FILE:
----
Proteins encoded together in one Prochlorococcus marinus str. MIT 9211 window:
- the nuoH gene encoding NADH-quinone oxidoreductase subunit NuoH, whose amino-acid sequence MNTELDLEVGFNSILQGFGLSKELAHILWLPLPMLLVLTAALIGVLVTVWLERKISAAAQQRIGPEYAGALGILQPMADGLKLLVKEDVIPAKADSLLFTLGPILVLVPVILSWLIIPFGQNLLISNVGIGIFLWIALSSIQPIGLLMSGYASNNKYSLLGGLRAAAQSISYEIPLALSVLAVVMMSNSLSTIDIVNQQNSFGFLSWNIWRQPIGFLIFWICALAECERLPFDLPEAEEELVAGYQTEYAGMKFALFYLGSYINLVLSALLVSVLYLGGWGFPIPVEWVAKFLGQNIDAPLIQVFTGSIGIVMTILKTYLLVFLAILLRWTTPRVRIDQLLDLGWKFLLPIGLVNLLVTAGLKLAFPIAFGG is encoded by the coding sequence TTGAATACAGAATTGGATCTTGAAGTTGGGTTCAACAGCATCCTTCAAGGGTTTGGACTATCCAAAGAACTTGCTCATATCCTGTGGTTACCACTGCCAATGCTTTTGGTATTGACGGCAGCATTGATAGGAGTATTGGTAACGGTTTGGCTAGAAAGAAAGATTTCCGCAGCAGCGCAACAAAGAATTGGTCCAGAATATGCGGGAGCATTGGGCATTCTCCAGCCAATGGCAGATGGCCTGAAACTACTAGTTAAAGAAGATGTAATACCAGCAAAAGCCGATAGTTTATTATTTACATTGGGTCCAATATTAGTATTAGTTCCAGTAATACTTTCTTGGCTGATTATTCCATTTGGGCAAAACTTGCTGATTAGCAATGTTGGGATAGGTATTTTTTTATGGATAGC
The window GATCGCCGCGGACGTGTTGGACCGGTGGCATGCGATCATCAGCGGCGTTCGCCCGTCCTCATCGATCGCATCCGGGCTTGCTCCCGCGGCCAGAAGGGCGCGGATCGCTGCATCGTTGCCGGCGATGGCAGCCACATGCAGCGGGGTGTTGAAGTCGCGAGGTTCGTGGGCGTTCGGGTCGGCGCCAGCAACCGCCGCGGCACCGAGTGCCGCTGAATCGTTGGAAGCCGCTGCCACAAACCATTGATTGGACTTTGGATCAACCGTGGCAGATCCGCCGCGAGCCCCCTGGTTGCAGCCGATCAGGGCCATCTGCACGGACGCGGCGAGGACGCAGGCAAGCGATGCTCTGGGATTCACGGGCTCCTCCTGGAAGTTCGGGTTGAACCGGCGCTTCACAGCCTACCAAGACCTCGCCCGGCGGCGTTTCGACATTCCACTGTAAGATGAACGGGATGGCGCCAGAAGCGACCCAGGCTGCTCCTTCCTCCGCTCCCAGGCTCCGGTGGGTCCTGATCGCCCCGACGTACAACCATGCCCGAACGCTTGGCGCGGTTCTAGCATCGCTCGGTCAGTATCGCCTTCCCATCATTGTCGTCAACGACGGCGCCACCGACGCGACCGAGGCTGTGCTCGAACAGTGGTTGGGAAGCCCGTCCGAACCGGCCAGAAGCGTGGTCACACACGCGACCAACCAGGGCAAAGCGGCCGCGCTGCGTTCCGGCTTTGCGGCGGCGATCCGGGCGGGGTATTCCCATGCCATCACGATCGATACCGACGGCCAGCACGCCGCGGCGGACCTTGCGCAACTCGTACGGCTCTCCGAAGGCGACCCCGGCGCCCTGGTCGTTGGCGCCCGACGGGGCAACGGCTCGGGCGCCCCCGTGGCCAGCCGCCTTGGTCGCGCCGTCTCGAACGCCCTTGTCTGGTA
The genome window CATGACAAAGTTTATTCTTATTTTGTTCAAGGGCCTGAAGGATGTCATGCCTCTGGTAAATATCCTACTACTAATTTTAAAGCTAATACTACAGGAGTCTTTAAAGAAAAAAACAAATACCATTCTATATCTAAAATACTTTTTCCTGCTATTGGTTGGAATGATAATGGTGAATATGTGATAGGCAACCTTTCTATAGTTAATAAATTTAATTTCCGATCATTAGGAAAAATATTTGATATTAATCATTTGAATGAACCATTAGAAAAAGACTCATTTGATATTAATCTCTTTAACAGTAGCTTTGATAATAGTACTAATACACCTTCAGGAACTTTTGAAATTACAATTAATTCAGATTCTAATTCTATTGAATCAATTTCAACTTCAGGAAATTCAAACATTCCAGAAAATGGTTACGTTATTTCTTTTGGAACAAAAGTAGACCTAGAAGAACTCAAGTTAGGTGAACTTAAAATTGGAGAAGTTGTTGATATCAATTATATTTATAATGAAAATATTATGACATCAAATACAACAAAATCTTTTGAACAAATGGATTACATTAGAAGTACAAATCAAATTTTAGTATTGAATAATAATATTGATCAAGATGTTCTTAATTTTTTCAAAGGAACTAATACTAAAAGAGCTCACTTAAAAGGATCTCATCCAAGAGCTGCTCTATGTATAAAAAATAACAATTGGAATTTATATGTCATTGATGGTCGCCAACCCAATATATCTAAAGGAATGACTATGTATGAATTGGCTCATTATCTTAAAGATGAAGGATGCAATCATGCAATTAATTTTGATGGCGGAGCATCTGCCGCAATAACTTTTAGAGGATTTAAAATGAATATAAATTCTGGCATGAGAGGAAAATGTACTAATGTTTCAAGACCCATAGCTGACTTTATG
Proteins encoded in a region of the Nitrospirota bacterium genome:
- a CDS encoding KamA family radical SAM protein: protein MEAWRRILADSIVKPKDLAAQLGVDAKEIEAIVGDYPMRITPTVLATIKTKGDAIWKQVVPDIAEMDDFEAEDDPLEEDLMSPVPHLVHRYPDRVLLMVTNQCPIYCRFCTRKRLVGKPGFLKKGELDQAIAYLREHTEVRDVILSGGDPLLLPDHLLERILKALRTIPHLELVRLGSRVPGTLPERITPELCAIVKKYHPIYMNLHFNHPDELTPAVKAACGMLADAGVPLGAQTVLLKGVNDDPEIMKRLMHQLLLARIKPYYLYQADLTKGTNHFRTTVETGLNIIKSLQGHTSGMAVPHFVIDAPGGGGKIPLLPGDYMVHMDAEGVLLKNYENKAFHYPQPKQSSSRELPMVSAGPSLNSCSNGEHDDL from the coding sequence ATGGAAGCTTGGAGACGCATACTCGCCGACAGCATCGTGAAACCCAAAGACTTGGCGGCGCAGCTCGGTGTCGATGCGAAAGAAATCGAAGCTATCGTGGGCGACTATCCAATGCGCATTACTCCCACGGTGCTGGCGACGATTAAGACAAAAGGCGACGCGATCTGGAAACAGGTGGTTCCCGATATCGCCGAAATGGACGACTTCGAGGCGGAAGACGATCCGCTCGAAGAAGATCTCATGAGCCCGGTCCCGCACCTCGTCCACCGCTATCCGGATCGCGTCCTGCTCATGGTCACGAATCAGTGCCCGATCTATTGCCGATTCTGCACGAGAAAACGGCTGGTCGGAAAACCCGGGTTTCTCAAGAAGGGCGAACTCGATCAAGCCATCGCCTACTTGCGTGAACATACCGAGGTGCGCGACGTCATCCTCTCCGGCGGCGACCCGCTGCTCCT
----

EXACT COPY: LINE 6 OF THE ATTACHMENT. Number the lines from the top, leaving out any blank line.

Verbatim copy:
- a CDS encoding KamA family radical SAM protein: protein MEAWRRILADSIVKPKDLAAQLGVDAKEIEAIVGDYPMRITPTVLATIKTKGDAIWKQVVPDIAEMDDFEAEDDPLEEDLMSPVPHLVHRYPDRVLLMVTNQCPIYCRFCTRKRLVGKPGFLKKGELDQAIAYLREHTEVRDVILSGGDPLLLPDHLLERILKALRTIPHLELVRLGSRVPGTLPERITPELCAIVKKYHPIYMNLHFNHPDELTPAVKAACGMLADAGVPLGAQTVLLKGVNDDPEIMKRLMHQLLLARIKPYYLYQADLTKGTNHFRTTVETGLNIIKSLQGHTSGMAVPHFVIDAPGGGGKIPLLPGDYMVHMDAEGVLLKNYENKAFHYPQPKQSSSRELPMVSAGPSLNSCSNGEHDDL from the coding sequence ATGGAAGCTTGGAGACGCATACTCGCCGACAGCATCGTGAAACCCAAAGACTTGGCGGCGCAGCTCGGTGTCGATGCGAAAGAAATCGAAGCTATCGTGGGCGACTATCCAATGCGCATTACTCCCACGGTGCTGGCGACGATTAAGACAAAAGGCGACGCGATCTGGAAACAGGTGGTTCCCGATATCGCCGAAATGGACGACTTCGAGGCGGAAGACGATCCGCTCGAAGAAGATCTCATGAGCCCGGTCCCGCACCTCGTCCACCGCTATCCGGATCGCGTCCTGCTCATGGTCACGAATCAGTGCCCGATCTATTGCCGATTCTGCACGAGAAAACGGCTGGTCGGAAAACCCGGGTTTCTCAAGAAGGGCGAACTCGATCAAGCCATCGCCTACTTGCGTGAACATACCGAGGTGCGCGACGTCATCCTCTCCGGCGGCGACCCGCTGCTCCT